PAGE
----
At 6:35 PM, we were allowed into the surprisingly chilly theatre, and I grabbed my standard, front-row, center seat. The couple behind me bragged that they had painted their little boy’s room “TARDIS blue” and that their son had a Doctor Who bed spread. Another guy nearby stated that he had yet to see “A Christmas Carol” because he did not want to illegally download Series 6.
At 7:04 PM, the two Starz representatives introduced themselves as Dan Maley and Robyn Brown. Dan welcomed everyone, reiterated twice that Miracle Day was the “fourth installment of the Torchwood series,” being very careful to neither use the word “reboot,” nor take credit for Torchwood as a solely-American production. He asked if there were fans in the audience, and, when he got an enthusiastic response, wisely skipped giving any background on Torchwood in lieu of a brief plug for Starz. I was impressed that Dan and Robyn knew the names of our local cable television providers.
Following a brief commercial for Starz that included clips from Torchwood: Miracle Day, as well as Starz’ other original series Spartacus and Camelot, the screening started at 7:09 PM.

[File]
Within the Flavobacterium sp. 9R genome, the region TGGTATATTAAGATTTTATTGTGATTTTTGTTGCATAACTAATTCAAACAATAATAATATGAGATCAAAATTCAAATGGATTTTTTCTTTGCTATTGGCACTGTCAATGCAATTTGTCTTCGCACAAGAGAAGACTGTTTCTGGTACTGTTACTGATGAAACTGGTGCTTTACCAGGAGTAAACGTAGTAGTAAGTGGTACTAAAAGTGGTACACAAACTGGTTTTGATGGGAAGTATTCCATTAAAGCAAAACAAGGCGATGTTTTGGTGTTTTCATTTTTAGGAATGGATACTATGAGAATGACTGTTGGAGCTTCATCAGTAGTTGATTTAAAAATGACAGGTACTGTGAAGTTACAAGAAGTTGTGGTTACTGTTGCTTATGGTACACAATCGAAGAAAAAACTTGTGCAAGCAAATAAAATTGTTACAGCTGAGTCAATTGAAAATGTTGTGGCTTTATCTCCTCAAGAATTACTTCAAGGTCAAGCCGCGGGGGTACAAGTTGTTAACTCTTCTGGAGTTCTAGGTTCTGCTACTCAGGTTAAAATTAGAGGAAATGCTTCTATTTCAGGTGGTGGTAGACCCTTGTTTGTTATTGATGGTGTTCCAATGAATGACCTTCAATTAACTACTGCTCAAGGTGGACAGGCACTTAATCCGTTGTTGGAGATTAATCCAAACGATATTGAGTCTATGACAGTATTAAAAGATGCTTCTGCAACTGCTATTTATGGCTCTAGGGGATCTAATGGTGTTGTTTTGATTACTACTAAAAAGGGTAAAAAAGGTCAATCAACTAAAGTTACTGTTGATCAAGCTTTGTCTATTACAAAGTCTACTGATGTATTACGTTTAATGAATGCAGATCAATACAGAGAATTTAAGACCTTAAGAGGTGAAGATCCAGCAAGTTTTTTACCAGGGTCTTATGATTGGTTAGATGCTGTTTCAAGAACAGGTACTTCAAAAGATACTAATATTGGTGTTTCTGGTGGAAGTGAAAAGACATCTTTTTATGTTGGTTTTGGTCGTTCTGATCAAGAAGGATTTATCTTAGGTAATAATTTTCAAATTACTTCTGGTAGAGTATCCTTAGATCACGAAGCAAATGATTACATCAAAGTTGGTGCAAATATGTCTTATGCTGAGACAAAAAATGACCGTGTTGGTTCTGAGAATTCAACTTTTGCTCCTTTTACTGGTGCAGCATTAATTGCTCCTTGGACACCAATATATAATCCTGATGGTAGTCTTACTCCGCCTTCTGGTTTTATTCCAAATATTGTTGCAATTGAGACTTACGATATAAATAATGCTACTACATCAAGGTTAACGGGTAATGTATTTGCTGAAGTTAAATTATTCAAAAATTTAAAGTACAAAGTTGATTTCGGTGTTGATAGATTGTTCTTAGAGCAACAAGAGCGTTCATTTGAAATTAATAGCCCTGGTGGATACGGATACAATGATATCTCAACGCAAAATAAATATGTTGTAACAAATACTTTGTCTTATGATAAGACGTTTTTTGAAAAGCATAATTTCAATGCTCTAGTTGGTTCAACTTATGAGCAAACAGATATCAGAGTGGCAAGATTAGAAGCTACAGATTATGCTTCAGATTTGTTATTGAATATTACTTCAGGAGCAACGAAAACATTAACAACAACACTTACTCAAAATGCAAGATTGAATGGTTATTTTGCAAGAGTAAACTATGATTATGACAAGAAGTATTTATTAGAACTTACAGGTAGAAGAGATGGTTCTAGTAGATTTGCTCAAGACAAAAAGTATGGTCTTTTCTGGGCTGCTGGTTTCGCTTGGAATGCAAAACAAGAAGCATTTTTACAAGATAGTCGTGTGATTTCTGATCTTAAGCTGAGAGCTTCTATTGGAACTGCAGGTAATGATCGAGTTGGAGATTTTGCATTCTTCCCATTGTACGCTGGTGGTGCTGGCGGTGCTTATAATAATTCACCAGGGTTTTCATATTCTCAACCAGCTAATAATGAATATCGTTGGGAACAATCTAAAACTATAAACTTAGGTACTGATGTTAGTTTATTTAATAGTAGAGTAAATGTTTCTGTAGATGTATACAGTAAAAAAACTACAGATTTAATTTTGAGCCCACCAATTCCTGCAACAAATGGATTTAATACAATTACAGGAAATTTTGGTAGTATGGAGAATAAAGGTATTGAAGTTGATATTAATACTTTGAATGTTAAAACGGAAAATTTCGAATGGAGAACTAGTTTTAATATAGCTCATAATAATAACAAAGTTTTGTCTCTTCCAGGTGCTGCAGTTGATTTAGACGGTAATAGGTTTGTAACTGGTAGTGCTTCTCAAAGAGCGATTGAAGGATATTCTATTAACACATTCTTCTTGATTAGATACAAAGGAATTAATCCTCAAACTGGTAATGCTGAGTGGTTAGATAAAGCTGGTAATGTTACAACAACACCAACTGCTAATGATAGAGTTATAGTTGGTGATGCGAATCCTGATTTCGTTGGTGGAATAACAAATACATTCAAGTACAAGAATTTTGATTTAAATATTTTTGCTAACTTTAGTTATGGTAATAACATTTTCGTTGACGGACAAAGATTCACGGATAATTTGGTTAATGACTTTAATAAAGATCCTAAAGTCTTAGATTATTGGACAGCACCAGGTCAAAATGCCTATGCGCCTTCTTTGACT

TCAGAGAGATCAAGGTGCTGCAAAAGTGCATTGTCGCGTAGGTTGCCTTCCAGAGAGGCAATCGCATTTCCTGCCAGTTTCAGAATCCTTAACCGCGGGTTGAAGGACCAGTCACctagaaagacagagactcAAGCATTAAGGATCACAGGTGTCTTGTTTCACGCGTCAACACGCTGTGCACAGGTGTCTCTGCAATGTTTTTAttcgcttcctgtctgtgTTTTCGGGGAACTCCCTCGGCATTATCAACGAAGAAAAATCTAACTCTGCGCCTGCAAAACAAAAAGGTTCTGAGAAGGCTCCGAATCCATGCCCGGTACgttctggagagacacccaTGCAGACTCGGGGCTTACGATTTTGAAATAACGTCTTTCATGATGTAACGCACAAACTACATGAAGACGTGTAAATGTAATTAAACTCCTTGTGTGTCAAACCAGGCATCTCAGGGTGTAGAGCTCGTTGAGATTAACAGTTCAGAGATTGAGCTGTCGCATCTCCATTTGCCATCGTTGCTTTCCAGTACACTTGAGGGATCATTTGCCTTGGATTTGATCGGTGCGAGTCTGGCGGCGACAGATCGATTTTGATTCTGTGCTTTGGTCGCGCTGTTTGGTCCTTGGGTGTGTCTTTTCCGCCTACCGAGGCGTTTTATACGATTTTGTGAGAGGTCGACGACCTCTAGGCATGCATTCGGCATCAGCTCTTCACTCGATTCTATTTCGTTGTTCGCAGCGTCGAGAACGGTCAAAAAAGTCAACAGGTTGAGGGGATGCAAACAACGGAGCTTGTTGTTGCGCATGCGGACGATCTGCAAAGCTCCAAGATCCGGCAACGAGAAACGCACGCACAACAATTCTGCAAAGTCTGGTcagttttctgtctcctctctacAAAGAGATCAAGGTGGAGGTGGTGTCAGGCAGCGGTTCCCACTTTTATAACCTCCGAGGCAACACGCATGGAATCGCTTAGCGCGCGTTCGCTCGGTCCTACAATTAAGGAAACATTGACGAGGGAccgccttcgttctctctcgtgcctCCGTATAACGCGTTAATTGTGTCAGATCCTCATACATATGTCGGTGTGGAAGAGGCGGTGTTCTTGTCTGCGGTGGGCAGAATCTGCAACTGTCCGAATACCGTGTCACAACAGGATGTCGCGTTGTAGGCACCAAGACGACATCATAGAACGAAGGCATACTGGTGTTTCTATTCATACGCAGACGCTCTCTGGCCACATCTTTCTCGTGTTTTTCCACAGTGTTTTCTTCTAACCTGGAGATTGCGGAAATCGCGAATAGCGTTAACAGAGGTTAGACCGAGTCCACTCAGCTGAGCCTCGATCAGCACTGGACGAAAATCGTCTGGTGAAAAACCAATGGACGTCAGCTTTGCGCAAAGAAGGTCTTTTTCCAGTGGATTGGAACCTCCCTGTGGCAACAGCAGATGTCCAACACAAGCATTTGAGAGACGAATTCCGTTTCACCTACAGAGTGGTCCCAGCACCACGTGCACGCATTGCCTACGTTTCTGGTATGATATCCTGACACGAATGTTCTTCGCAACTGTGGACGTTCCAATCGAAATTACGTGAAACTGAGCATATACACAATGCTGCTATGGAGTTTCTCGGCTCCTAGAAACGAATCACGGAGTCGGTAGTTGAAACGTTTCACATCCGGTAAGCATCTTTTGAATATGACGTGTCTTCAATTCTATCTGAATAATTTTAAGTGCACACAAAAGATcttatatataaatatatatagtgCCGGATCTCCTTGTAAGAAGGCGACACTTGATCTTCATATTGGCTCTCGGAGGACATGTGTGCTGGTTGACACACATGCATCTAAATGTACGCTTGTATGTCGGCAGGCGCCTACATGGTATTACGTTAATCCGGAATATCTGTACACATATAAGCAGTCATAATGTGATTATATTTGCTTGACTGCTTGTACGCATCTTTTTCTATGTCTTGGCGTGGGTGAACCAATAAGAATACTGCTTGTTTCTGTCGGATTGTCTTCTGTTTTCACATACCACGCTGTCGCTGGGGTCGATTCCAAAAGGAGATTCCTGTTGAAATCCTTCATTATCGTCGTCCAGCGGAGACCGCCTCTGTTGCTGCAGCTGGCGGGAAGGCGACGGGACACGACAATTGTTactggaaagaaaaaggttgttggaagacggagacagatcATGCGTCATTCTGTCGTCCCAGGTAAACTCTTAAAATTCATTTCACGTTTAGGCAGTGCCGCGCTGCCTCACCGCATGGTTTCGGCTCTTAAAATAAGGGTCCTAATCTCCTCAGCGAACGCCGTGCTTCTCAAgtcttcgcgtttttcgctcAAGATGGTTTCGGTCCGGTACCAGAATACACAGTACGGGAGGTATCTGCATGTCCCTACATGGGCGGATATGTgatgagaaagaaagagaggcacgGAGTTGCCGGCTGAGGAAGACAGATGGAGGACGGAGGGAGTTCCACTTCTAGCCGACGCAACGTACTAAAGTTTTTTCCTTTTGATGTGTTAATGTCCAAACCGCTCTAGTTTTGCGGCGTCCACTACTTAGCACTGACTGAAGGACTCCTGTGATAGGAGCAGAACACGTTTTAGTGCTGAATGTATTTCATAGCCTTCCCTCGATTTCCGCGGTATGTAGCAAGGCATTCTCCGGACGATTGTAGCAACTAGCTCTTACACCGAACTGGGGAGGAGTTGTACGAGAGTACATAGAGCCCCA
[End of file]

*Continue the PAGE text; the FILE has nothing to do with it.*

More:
Upon leaving the theatre, the audience was given an awesome piece of swag – a black-and-silver squeeze ball modeled after the globe/bomb that dominates the Miracle Day ad campaign. In the lobby, Dan mingled with the audience and asked for honest feedback. The most common comment I heard was that the audience wished that they could have seen also the second episode, which I took as a good sign. Only one woman expressed her displeasure, stating that she didn’t appreciate the direction Russell T Davies had taken the series. She found Children of Earth “nihilistic” and figures that Miracle Day will be the same. She is a fan of “classic Torchwood,” when the show was “quirky and fun” and “uplifting.” I asked if she had seen “Cyberwoman,” which I found to be one of the bleakest (and most amazing) hours of television ever. (Seriously – Ianto ugly cries.)
“Well, that episode was followed by two light and funny ones,” she retorted.
I replied, “You mean, ‘Small Worlds,’ where Jack sacrifices a child to evil fairies in front of her mother, or ‘Countrycide,’ where the horrors of supernatural monsters are but shadows compared to the darkness of the human soul?” (Yeah, that’s right – I’m that Torchwood fan.)